A historic Northland pā site with links to Ngāpuhi chief Hongi Hika is to be handed back to hapū, after collaboration by the Government, private landowners and local hapū.
"It is fitting that the ceremony for the return of the Pākinga Pā site is during Waitangi weekend," Regional Development Minister Kiri Allan said.
"The return of this site west of Kaikohe reflects the continuing partnership between Crown and iwi, and the determination of local Pakeha and Māori landowners to honour the shared history of their community."
Allan said the farmland is currently privately owned by the Coleman and Nikora families, and "includes the location of the historic Pā, as well as the access road needed to open up the site as a heritage, cultural and education centre for visitors and locals".
"Thanks to the generosity and respect shown by these private landowners, and $750,000 investment by a Government regional economic development fund, the Pākinga Pā site will be transferred to a Whenua Tōpū Trust to manage in perpetuity on behalf of Ngāpuhi," Allan said.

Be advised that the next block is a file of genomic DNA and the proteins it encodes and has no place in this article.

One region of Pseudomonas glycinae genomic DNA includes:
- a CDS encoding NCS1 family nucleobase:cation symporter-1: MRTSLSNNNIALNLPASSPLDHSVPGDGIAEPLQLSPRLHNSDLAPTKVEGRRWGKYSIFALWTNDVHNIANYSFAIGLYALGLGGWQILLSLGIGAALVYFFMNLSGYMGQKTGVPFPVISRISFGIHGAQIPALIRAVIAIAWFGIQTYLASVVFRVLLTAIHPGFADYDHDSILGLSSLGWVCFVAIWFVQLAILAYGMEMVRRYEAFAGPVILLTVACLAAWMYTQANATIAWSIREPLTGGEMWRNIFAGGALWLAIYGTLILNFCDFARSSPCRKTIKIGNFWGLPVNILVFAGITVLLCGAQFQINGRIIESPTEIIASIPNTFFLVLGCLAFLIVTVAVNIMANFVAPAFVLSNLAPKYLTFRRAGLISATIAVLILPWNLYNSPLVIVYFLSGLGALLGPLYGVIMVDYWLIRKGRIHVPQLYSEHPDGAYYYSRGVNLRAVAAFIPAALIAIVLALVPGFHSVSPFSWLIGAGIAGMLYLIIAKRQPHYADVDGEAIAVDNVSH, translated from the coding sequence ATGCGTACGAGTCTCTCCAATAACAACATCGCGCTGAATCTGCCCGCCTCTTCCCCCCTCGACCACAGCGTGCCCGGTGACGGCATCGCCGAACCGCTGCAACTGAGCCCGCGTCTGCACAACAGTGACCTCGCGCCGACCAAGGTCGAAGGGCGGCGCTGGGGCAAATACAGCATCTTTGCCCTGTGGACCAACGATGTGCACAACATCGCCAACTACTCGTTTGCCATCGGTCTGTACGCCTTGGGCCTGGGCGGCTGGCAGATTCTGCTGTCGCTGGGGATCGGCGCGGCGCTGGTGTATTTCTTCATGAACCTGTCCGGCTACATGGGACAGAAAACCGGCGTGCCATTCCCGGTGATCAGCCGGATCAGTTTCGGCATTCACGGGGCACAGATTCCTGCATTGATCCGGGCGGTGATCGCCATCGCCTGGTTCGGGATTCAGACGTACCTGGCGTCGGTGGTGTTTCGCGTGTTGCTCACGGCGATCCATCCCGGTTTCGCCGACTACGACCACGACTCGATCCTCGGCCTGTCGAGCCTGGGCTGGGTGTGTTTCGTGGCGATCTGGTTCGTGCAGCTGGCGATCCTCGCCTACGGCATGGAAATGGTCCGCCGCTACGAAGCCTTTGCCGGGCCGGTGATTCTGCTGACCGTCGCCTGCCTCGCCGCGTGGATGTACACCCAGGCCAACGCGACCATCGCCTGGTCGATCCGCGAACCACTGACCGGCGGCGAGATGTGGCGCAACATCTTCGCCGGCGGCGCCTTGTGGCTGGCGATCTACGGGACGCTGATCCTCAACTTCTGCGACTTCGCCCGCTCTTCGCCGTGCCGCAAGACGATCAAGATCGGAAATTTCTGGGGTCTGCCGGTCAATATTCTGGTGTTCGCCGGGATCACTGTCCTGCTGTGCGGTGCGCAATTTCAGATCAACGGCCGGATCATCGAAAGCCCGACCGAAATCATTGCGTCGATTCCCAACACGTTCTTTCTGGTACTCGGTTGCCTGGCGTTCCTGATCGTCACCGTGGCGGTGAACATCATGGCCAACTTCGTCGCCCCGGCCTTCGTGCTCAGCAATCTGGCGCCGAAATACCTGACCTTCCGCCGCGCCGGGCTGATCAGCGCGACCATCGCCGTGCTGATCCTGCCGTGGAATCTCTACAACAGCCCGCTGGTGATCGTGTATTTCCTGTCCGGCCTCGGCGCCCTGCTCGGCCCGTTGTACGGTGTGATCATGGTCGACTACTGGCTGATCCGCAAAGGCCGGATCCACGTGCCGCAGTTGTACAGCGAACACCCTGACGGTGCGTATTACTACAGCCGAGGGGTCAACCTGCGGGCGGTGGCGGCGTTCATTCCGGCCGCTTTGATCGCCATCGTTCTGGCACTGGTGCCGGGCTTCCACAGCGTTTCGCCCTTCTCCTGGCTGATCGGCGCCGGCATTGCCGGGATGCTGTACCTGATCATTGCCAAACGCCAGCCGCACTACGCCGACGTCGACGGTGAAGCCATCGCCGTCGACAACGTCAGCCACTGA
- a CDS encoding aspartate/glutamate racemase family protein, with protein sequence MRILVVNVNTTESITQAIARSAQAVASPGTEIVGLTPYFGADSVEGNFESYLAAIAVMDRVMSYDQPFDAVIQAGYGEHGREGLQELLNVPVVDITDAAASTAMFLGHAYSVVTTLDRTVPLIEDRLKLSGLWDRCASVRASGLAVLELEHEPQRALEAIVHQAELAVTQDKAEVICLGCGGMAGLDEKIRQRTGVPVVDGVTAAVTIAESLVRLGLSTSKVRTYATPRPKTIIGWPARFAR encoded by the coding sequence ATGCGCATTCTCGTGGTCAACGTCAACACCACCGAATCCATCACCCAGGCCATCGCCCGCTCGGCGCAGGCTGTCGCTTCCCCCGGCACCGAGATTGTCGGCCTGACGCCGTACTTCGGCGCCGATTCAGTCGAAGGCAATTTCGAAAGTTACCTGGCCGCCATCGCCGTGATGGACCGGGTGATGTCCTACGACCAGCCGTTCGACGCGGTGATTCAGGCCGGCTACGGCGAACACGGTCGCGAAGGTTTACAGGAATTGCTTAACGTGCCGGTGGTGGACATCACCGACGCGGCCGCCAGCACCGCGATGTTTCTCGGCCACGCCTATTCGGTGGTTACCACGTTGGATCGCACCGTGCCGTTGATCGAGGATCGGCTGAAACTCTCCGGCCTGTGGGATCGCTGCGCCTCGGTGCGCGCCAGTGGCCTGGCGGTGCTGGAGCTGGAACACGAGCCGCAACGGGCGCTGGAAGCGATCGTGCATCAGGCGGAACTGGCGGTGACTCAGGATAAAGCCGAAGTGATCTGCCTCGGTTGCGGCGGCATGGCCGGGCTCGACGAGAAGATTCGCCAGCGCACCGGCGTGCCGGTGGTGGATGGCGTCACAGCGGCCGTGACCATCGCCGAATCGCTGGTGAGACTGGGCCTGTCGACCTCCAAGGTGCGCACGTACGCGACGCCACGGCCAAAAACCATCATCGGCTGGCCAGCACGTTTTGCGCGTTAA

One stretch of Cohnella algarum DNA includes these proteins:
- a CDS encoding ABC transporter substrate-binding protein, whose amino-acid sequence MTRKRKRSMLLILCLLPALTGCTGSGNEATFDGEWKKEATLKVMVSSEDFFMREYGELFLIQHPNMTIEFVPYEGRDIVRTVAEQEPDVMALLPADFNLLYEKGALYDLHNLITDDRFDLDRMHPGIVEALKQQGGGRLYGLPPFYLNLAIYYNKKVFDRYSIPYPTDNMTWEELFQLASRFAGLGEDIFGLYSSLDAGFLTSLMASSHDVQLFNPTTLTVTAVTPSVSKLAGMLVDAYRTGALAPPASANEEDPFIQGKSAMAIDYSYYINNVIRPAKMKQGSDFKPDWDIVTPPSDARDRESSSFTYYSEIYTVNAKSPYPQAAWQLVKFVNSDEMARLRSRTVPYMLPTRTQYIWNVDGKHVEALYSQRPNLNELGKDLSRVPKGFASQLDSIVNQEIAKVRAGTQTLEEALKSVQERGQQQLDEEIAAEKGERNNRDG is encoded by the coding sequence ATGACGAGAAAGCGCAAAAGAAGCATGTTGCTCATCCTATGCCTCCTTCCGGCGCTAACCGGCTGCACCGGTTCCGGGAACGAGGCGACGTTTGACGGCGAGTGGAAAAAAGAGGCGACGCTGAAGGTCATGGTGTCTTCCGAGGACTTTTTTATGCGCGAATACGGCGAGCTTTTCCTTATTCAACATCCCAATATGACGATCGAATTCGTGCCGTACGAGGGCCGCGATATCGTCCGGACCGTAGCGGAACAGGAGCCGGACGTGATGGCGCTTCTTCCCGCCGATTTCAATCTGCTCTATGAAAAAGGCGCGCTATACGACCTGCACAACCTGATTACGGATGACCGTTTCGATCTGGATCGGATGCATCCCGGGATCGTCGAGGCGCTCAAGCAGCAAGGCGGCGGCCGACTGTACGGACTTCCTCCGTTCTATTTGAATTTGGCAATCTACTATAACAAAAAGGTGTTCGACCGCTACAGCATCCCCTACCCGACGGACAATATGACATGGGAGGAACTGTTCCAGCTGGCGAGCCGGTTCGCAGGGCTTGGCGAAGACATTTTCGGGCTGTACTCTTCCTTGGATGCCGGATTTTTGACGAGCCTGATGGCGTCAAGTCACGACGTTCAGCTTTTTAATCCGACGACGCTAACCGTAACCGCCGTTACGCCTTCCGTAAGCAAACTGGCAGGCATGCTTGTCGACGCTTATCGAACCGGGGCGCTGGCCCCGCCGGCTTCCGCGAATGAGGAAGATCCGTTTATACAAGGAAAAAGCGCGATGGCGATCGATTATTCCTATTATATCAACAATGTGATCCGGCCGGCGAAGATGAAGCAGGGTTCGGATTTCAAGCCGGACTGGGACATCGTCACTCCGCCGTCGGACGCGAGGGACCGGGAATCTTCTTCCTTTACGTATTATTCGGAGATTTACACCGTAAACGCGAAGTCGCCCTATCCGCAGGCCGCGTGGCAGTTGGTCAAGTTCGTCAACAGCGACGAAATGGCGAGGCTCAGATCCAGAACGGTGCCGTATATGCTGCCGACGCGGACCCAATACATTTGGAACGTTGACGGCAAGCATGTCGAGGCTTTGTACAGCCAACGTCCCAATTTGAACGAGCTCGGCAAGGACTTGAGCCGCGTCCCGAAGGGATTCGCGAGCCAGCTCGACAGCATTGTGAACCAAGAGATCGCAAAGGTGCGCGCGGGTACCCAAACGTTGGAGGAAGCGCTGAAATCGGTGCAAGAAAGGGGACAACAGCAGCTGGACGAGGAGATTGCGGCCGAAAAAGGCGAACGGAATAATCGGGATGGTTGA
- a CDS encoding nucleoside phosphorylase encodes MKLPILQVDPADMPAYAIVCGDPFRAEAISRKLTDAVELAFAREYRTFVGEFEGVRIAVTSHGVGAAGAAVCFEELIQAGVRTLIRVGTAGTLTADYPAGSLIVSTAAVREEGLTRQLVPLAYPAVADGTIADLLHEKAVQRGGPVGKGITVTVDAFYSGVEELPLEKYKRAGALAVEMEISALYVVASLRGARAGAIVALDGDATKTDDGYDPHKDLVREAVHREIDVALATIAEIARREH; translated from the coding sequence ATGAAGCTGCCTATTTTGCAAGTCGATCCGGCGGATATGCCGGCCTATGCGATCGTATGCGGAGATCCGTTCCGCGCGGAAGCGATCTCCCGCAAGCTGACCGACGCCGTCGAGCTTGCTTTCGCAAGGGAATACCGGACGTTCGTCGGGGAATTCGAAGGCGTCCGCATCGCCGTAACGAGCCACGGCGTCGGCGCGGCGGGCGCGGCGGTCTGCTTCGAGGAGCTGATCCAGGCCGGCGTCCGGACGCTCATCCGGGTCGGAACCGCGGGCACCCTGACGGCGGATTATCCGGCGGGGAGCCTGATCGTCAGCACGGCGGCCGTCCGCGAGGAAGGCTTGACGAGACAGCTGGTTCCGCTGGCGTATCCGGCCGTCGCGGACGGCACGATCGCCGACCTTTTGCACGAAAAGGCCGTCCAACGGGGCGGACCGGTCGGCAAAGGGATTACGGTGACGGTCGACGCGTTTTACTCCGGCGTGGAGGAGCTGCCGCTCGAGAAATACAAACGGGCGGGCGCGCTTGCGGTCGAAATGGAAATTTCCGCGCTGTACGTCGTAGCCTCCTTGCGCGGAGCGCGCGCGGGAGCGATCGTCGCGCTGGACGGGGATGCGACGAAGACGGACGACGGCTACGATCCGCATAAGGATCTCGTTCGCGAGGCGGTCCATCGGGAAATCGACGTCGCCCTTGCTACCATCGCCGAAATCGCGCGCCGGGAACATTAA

"The government-funded restoration of the site includes new fencing, surveying, the construction of road and foot access onto the pā, sensitive clearing of vegetation on the archaeological site and providing carparks and signage."
Rick Coleman told Kānoa, the regional development and investment unit in the Ministry of Business, Innovation and Employment (MBIE), that he chose to return the land after seeing "the destruction of the pā through animals and through erosion".
"I started learning a lot more the stories with the elders. I thought, 'Oh, wouldn't it be neat if we can somehow have it so the hapūs could run it, look after it."
He called the pā a "very important part to the people that live around here because their ancestors lived here".
"It made it real simple. The ancestors lived here – let's give it to them."
The project is expected to generate 15 new jobs for visitor tours and help maintaining the land.
There are 268 projects worth around $784 million being managed in Northland by Kānoa, Allan said.